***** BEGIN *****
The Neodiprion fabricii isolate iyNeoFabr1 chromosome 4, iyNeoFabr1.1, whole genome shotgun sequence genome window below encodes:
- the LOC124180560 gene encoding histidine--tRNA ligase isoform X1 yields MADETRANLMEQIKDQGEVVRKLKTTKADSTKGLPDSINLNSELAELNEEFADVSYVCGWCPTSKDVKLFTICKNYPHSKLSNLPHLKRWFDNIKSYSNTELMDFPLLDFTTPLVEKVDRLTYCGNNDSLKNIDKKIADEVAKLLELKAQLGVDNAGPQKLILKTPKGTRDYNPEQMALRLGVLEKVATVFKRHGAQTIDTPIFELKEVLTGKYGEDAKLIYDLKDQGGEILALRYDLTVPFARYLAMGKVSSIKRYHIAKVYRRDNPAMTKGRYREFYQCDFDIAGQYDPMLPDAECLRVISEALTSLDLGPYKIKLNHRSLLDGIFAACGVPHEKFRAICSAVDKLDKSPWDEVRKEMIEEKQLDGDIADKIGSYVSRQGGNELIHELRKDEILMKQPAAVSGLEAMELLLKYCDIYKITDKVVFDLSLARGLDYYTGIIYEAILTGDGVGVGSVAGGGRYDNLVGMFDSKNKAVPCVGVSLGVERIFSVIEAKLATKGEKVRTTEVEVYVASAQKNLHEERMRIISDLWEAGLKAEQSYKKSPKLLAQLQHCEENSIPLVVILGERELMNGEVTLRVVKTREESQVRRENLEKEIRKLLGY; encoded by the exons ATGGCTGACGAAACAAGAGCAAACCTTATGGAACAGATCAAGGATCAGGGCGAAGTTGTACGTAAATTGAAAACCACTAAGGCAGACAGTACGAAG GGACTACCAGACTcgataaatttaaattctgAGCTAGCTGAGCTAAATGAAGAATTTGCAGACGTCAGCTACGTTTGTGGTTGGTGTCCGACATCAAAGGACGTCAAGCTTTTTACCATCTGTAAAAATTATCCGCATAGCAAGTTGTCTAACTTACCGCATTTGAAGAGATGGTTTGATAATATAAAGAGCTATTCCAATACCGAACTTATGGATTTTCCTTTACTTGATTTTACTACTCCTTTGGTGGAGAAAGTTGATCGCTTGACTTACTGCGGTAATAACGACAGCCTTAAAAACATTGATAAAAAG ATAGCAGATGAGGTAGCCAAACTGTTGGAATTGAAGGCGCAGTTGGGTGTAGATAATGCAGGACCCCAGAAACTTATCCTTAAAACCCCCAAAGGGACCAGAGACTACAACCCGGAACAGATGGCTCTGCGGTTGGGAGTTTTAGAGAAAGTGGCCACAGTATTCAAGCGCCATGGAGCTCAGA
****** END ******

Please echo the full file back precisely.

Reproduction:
The Neodiprion fabricii isolate iyNeoFabr1 chromosome 4, iyNeoFabr1.1, whole genome shotgun sequence genome window below encodes:
- the LOC124180560 gene encoding histidine--tRNA ligase isoform X1 yields MADETRANLMEQIKDQGEVVRKLKTTKADSTKGLPDSINLNSELAELNEEFADVSYVCGWCPTSKDVKLFTICKNYPHSKLSNLPHLKRWFDNIKSYSNTELMDFPLLDFTTPLVEKVDRLTYCGNNDSLKNIDKKIADEVAKLLELKAQLGVDNAGPQKLILKTPKGTRDYNPEQMALRLGVLEKVATVFKRHGAQTIDTPIFELKEVLTGKYGEDAKLIYDLKDQGGEILALRYDLTVPFARYLAMGKVSSIKRYHIAKVYRRDNPAMTKGRYREFYQCDFDIAGQYDPMLPDAECLRVISEALTSLDLGPYKIKLNHRSLLDGIFAACGVPHEKFRAICSAVDKLDKSPWDEVRKEMIEEKQLDGDIADKIGSYVSRQGGNELIHELRKDEILMKQPAAVSGLEAMELLLKYCDIYKITDKVVFDLSLARGLDYYTGIIYEAILTGDGVGVGSVAGGGRYDNLVGMFDSKNKAVPCVGVSLGVERIFSVIEAKLATKGEKVRTTEVEVYVASAQKNLHEERMRIISDLWEAGLKAEQSYKKSPKLLAQLQHCEENSIPLVVILGERELMNGEVTLRVVKTREESQVRRENLEKEIRKLLGY; encoded by the exons ATGGCTGACGAAACAAGAGCAAACCTTATGGAACAGATCAAGGATCAGGGCGAAGTTGTACGTAAATTGAAAACCACTAAGGCAGACAGTACGAAG GGACTACCAGACTcgataaatttaaattctgAGCTAGCTGAGCTAAATGAAGAATTTGCAGACGTCAGCTACGTTTGTGGTTGGTGTCCGACATCAAAGGACGTCAAGCTTTTTACCATCTGTAAAAATTATCCGCATAGCAAGTTGTCTAACTTACCGCATTTGAAGAGATGGTTTGATAATATAAAGAGCTATTCCAATACCGAACTTATGGATTTTCCTTTACTTGATTTTACTACTCCTTTGGTGGAGAAAGTTGATCGCTTGACTTACTGCGGTAATAACGACAGCCTTAAAAACATTGATAAAAAG ATAGCAGATGAGGTAGCCAAACTGTTGGAATTGAAGGCGCAGTTGGGTGTAGATAATGCAGGACCCCAGAAACTTATCCTTAAAACCCCCAAAGGGACCAGAGACTACAACCCGGAACAGATGGCTCTGCGGTTGGGAGTTTTAGAGAAAGTGGCCACAGTATTCAAGCGCCATGGAGCTCAGA